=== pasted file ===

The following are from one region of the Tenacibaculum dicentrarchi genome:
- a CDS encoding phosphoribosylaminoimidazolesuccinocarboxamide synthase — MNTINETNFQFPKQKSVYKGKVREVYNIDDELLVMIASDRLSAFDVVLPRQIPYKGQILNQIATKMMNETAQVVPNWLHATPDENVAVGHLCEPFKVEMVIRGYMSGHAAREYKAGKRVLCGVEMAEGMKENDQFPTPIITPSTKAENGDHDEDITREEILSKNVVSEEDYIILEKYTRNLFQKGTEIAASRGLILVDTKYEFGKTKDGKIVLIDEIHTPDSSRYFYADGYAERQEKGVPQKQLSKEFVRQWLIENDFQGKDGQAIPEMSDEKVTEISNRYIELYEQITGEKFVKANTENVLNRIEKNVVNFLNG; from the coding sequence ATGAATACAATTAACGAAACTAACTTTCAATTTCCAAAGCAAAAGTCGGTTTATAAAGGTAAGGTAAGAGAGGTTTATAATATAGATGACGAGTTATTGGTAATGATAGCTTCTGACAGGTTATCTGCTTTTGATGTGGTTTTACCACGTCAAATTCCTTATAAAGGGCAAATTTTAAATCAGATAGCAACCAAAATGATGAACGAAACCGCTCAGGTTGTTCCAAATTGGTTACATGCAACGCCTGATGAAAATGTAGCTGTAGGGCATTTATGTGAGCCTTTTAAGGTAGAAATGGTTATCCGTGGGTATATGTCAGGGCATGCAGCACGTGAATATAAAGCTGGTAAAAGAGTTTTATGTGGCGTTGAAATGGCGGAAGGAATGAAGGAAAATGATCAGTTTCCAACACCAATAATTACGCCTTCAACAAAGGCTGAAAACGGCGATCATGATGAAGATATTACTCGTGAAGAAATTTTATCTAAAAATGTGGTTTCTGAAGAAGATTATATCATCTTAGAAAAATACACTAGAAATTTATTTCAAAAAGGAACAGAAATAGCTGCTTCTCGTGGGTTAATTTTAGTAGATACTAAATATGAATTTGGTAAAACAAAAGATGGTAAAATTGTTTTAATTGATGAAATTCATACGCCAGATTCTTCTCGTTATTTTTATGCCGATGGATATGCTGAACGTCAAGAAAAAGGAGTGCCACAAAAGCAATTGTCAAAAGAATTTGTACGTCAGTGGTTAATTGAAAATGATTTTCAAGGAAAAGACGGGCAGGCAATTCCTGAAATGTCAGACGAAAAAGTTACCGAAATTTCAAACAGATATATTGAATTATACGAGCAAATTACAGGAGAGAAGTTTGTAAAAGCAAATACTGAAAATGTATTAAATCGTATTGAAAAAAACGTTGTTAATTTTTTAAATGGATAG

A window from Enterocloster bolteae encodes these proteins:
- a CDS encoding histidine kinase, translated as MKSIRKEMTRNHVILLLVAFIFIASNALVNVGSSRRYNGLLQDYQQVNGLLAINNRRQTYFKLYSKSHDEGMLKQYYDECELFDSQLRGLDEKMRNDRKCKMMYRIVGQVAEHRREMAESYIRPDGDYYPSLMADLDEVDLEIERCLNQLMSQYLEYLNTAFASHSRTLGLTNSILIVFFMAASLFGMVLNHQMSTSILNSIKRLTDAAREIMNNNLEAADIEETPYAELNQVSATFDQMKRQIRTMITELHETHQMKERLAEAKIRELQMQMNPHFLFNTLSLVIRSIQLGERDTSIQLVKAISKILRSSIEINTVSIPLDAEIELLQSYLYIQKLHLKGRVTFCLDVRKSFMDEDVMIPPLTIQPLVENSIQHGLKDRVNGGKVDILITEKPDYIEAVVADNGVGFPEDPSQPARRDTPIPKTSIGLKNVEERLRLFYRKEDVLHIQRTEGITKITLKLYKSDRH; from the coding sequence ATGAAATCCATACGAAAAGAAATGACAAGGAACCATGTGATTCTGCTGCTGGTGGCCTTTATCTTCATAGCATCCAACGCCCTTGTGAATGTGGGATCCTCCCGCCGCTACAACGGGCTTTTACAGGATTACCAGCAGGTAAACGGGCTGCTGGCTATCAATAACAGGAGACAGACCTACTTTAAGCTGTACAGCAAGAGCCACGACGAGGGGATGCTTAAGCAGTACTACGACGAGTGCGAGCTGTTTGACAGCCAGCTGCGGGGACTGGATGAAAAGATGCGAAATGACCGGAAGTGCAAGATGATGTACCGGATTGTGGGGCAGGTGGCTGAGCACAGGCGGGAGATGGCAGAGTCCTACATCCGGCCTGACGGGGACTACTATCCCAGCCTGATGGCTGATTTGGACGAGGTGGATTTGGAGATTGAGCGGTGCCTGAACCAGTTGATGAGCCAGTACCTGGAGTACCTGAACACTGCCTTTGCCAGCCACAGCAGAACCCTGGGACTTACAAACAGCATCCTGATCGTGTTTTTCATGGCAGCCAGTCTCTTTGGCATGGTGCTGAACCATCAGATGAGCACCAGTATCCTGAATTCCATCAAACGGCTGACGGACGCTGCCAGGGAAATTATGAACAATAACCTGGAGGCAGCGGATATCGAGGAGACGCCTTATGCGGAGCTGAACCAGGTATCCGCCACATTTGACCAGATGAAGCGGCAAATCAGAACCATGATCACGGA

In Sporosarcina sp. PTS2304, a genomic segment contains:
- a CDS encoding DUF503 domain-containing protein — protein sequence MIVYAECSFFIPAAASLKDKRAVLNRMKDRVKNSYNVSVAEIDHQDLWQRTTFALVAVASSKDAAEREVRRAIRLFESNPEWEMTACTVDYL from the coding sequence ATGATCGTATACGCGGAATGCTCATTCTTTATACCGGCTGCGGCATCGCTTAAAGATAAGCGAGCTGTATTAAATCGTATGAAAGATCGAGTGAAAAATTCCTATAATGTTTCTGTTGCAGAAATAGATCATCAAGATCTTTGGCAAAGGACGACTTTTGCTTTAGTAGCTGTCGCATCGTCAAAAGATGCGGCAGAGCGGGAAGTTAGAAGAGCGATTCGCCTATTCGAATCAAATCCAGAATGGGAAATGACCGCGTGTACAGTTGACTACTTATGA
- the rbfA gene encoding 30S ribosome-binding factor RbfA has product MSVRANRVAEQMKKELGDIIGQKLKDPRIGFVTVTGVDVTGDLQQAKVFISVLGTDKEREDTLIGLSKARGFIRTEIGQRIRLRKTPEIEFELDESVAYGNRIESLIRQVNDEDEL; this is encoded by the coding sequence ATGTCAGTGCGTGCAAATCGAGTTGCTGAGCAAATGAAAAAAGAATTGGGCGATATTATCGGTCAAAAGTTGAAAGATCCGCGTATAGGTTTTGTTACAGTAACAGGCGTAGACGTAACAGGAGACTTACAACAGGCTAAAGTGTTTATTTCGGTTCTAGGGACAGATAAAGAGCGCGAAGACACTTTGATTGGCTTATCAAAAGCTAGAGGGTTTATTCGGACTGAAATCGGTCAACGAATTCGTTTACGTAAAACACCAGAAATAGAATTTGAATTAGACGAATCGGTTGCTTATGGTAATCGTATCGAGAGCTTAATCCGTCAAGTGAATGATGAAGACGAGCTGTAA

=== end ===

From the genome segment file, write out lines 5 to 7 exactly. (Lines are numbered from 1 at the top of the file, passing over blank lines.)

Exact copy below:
In Sporosarcina sp. PTS2304, a genomic segment contains:
- a CDS encoding DUF503 domain-containing protein — protein sequence MIVYAECSFFIPAAASLKDKRAVLNRMKDRVKNSYNVSVAEIDHQDLWQRTTFALVAVASSKDAAEREVRRAIRLFESNPEWEMTACTVDYL from the coding sequence ATGATCGTATACGCGGAATGCTCATTCTTTATACCGGCTGCGGCATCGCTTAAAGATAAGCGAGCTGTATTAAATCGTATGAAAGATCGAGTGAAAAATTCCTATAATGTTTCTGTTGCAGAAATAGATCATCAAGATCTTTGGCAAAGGACGACTTTTGCTTTAGTAGCTGTCGCATCGTCAAAAGATGCGGCAGAGCGGGAAGTTAGAAGAGCGATTCGCCTATTCGAATCAAATCCAGAATGGGAAATGACCGCGTGTACAGTTGACTACTTATGA
- the rbfA gene encoding 30S ribosome-binding factor RbfA has product MSVRANRVAEQMKKELGDIIGQKLKDPRIGFVTVTGVDVTGDLQQAKVFISVLGTDKEREDTLIGLSKARGFIRTEIGQRIRLRKTPEIEFELDESVAYGNRIESLIRQVNDEDEL; this is encoded by the coding sequence ATGTCAGTGCGTGCAAATCGAGTTGCTGAGCAAATGAAAAAAGAATTGGGCGATATTATCGGTCAAAAGTTGAAAGATCCGCGTATAGGTTTTGTTACAGTAACAGGCGTAGACGTAACAGGAGACTTACAACAGGCTAAAGTGTTTATTTCGGTTCTAGGGACAGATAAAGAGCGCGAAGACACTTTGATTGGCTTATCAAAAGCTAGAGGGTTTATTCGGACTGAAATCGGTCAACGAATTCGTTTACGTAAAACACCAGAAATAGAATTTGAATTAGACGAATCGGTTGCTTATGGTAATCGTATCGAGAGCTTAATCCGTCAAGTGAATGATGAAGACGAGCTGTAA